Biden Administration, Joe Biden, Ukraine

Has Biden Lost Ukraine?

The brave people of Ukraine may be far from defeated, but anybody who’s paid close enough attention to the Biden administration’s strategy of deterring Vladimir Putin can tell that the loss of Ukraine was a near certainty from the outset.

Despite sending more than $1 billion in military and humanitarian aid to Ukraine and instituting crippling sanctions against Russia, Biden and his national security team telegraphed weakness at every turn since the crisis began. The constant public statements that the United States had no intention of doing anything that could be interpreted by Russia as taking part in the conflict or of escalating the crisis had only one effect: It strengthened Putin’s resolve to go all in on Ukraine.

While there are certainly reasonable concerns about the Russian military’s willingness to use nuclear weapons, deterrence only works when the side you are trying to deter is forced to weigh significant costs in their calculus. One can look at the situation in Ukraine (pre and post-invasion) and reasonably conclude that Putin never felt deterred. America told him over and over again that there is no amount of human suffering in Ukraine that would force the U.S. or its NATO allies to take action against the barbaric Russian army.

Let’s not forget that Biden’s national security team was all for sending Ukraine fighter jets before it was against it. On March 6, Secretary of State Antony Blinken told Face The Nation that Poland’s idea to send older MiG fighter jets to Ukraine “gets a green light.” Blinken went on to say that the U.S. was “talking with our Polish friends right now about what we might be able to do to backfill their needs if, in fact, they choose to provide these fighter jets to the Ukrainians.”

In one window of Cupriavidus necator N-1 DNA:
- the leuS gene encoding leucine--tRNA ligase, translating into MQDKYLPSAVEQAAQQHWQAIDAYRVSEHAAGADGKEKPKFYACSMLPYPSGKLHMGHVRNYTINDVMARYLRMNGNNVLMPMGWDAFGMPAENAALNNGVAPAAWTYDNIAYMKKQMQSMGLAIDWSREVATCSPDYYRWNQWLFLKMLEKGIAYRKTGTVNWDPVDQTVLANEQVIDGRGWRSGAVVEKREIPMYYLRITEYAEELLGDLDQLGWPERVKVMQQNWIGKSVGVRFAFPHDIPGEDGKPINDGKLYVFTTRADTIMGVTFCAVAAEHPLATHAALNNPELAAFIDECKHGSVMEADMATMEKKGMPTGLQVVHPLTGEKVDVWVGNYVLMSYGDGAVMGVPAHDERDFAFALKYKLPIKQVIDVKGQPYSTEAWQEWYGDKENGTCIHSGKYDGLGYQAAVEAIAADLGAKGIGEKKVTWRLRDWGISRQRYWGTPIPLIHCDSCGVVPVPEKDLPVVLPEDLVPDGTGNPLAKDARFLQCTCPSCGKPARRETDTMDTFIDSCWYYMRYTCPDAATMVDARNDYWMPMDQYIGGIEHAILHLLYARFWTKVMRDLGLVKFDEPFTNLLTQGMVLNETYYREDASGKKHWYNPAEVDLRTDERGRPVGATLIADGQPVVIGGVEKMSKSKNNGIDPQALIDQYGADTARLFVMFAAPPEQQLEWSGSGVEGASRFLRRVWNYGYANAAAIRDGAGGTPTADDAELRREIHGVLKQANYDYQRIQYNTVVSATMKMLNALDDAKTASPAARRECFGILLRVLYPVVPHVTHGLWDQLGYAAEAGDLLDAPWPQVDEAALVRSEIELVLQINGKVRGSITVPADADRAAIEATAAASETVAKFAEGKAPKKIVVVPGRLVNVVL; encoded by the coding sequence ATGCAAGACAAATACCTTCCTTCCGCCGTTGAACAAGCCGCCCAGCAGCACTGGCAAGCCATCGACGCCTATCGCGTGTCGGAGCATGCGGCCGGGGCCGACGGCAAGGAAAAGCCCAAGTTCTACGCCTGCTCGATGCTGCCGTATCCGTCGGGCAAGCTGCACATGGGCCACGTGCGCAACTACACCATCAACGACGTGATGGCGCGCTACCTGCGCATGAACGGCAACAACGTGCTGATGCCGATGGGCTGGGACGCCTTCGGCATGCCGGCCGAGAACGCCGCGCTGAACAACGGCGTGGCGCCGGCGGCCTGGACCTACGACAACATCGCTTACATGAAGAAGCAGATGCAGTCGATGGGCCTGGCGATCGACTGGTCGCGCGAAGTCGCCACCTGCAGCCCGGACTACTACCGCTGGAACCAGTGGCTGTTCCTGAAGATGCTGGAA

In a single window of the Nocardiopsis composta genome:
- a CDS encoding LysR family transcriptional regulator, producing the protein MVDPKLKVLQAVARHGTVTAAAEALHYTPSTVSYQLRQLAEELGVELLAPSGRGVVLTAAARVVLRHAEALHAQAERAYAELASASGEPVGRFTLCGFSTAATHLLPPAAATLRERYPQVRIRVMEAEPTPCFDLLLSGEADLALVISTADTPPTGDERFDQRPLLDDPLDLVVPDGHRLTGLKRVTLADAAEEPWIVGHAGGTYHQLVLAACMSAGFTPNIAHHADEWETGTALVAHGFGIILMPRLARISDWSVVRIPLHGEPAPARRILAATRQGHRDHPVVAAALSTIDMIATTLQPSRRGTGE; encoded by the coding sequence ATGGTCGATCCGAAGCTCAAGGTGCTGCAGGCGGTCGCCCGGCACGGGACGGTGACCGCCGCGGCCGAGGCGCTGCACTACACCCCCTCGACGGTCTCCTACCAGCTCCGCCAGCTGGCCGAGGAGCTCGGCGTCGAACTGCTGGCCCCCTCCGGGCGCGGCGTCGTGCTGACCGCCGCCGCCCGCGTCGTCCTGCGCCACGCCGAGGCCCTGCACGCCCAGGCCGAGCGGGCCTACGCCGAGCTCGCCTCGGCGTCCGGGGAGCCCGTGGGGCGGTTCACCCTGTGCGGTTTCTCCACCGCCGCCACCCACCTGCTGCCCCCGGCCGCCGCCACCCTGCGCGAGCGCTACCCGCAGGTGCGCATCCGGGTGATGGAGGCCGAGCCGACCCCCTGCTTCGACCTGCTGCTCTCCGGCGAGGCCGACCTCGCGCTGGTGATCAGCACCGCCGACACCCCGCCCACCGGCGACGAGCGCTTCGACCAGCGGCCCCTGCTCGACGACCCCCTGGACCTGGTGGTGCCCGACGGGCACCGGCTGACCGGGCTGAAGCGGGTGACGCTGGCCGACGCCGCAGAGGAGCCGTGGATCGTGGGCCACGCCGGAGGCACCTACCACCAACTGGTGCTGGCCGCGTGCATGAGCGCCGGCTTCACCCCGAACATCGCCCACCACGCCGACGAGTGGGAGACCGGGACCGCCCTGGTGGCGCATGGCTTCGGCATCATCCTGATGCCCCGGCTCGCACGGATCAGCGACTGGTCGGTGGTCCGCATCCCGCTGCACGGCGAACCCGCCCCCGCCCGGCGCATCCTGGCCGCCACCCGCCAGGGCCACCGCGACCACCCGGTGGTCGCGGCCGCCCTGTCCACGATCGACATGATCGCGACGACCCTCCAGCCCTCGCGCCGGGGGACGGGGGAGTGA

That idea suddenly became “untenable” when the Poles suggested they would give the planes to the U.S. to give to the Ukrainians. 

The Real Test Is Coming

While Biden’s decision to “bolster” NATO’s eastern flank was the right thing to do, sending a few thousand troops to Germany, Poland, and Romania was hardly a sufficient deterrent. Now there are reports that China may be open to providing some form of military and economic assistance to Russia in light of the godawful performance of the Russian military.

This would be a massive escalation and would test the nerve of the U.S. and NATO like at no other time in the history of the alliance. Nobody wants World War III. Nobody wants to see nuclear weapons used on the battlefield. But that doesn’t mean we should telegraph to Putin that he can get away with whatever he wants as long as his brutality is not directed at a NATO partner. 

Putin is not crazy. He understands (perhaps now more than ever before) the state of his military vis-a-vis the United States and NATO. Had he been seriously concerned about a NATO intervention, we may not have seen the destruction of Ukraine. Military deterrence requires more than sanctions, it requires credible threats of significant military action.

The time is fast approaching when we will see another major and permanent deployment of U.S. troops to Europe to serve as a deterrent to Russia. Biden has lost Ukraine, but the real test is coming as sanctions take their toll on Russia. Will America and NATO have the courage and resolve to stop a more desperate Vladimir Putin as he sets his sights on other parts of the former Soviet empire?